Online Program

Comparative Analysis of WHO Essential Medicines Listed for Cardiovascular Diseases among 19 Middle Eastern Countries

Monday, November 2, 2015

Hedieh Mehrtash, Department of Global Health, School of Public Health, Boston University, Boston, MA
Veronika Wirtz, MSc, PhD, Center for Global Health and Development, School of Public Health, Boston University, Boston, MA
Background: The WHO defines Essential Medicines as medicines that satisfy the priority health care needs of the population. The WHO non-communicable diseases (NCD) action plan emphasizes that there must be an 80% availability for essential NCD medicines, among them cardiovascular medicines.

Objective: To compare the WHO model Essential Medicines List (EML) with the National EMLs of 19 selected Middle Eastern countries for cardiovascular disease medicines.

Methods: The comparative analysis between WHO EML and National EML involved three steps: 1.Comparison at medicinal level (generic name). 2. Comparison at product presentation level (tablets, liquid, etc). 3. Comparison of complementary medicine therapeutic group.

Results: The average number of WHO essential cardiovascular medicines across the NEMLs was 18 out of 24 on the WHO EML. Some of the most listed medicines were digoxin and methyldopa and some of the least medicines were bisoprolol and metroprolol. The average number of WHO essential cardiovascular product presentations was 19 of 48. Countries such as Yemen and Somalia have gaps in their selection of medicines from required therapeutic groups whereas others, like Tunisia, Iraq and Jordan, list more than three from the same group.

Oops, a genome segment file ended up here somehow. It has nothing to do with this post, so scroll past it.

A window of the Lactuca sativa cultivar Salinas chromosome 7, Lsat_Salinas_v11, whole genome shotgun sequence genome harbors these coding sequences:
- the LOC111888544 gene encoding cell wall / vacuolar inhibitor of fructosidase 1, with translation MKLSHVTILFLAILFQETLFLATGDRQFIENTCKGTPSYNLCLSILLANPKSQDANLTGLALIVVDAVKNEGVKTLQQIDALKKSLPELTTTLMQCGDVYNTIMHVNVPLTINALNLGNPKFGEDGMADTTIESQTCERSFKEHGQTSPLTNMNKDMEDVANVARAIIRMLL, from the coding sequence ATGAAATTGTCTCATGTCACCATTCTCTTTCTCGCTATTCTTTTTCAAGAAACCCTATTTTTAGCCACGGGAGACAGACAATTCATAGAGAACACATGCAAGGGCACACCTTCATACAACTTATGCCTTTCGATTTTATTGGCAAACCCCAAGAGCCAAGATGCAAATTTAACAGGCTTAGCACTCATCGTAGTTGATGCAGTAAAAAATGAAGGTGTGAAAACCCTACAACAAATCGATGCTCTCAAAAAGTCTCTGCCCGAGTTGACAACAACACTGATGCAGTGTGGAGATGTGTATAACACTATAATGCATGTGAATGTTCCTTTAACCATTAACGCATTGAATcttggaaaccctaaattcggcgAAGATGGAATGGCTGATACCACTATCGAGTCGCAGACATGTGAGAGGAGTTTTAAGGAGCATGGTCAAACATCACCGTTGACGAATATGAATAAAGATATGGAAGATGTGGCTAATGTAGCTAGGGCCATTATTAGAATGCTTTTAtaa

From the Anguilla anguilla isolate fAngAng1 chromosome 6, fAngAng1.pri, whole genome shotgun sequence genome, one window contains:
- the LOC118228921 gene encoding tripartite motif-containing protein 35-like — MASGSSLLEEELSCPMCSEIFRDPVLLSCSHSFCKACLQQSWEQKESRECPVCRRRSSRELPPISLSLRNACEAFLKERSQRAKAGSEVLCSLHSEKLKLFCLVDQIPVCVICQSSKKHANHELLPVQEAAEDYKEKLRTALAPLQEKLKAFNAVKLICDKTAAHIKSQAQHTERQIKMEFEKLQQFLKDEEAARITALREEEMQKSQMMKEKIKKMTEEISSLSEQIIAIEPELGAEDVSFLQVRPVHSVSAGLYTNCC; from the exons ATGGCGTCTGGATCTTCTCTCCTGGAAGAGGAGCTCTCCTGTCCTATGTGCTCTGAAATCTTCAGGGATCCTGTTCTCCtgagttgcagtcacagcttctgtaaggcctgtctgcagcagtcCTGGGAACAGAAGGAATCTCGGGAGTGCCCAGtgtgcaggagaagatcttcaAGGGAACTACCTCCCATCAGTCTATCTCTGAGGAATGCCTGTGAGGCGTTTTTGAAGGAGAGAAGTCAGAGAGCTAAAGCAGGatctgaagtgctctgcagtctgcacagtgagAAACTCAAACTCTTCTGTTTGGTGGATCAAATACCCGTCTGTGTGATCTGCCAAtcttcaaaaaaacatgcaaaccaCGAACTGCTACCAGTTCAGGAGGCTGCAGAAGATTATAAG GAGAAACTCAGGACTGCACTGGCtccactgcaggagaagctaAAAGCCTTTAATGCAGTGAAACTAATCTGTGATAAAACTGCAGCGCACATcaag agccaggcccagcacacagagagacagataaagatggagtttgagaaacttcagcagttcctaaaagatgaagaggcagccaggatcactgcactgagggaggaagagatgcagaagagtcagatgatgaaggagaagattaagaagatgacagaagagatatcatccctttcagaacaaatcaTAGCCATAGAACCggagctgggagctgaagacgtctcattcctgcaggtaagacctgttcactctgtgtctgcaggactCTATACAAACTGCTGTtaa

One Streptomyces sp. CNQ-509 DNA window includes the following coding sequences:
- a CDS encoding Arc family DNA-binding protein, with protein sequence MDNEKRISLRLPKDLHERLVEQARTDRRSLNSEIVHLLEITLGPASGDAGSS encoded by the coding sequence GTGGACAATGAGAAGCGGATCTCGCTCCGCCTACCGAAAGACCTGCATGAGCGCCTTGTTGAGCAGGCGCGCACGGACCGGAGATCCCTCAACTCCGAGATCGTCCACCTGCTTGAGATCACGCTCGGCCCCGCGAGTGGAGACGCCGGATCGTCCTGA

Conclusions: Not listing certain product presentations, such as liquid form of diuretics means that certain patient groups (e.g. elderly or children) face access barriers to take the required medicines. Several countries can improve their selection by adding at least one cardiovascular medicine from the required therapeutic groups or increase their efficiency by being more selective and only listing up to two medicines per therapeutic group.

Learning Areas:

Chronic disease management and prevention
Public health or related research

Learning Objectives:
Identify differences that exist between the World Health Organization model Essential Medicines List and the Essential Medicines Lists of a selection of countries in the Middle East for cardiovascular disease medicines and to propose some recommendations as to how these countries could address potential gaps with respect to essential medicines for National EMLs in the region.

Keyword(s): International Health

Presenting author's disclosure statement:

Qualified on the content I am responsible for because: I am qualified to be an abstract Author on the content I am responsible for because I have worked for over a year on this topic, have authored project reports and been invited to present to experts in the field of essential medicines and pharmaceuticals. Among my research interests has been access to essential medicines for non-communicable diseases in the Middle East region.
Any relevant financial relationships? No

I agree to comply with the American Public Health Association Conflict of Interest and Commercial Support Guidelines, and to disclose to the participants any off-label or experimental uses of a commercial product or service discussed in my presentation.

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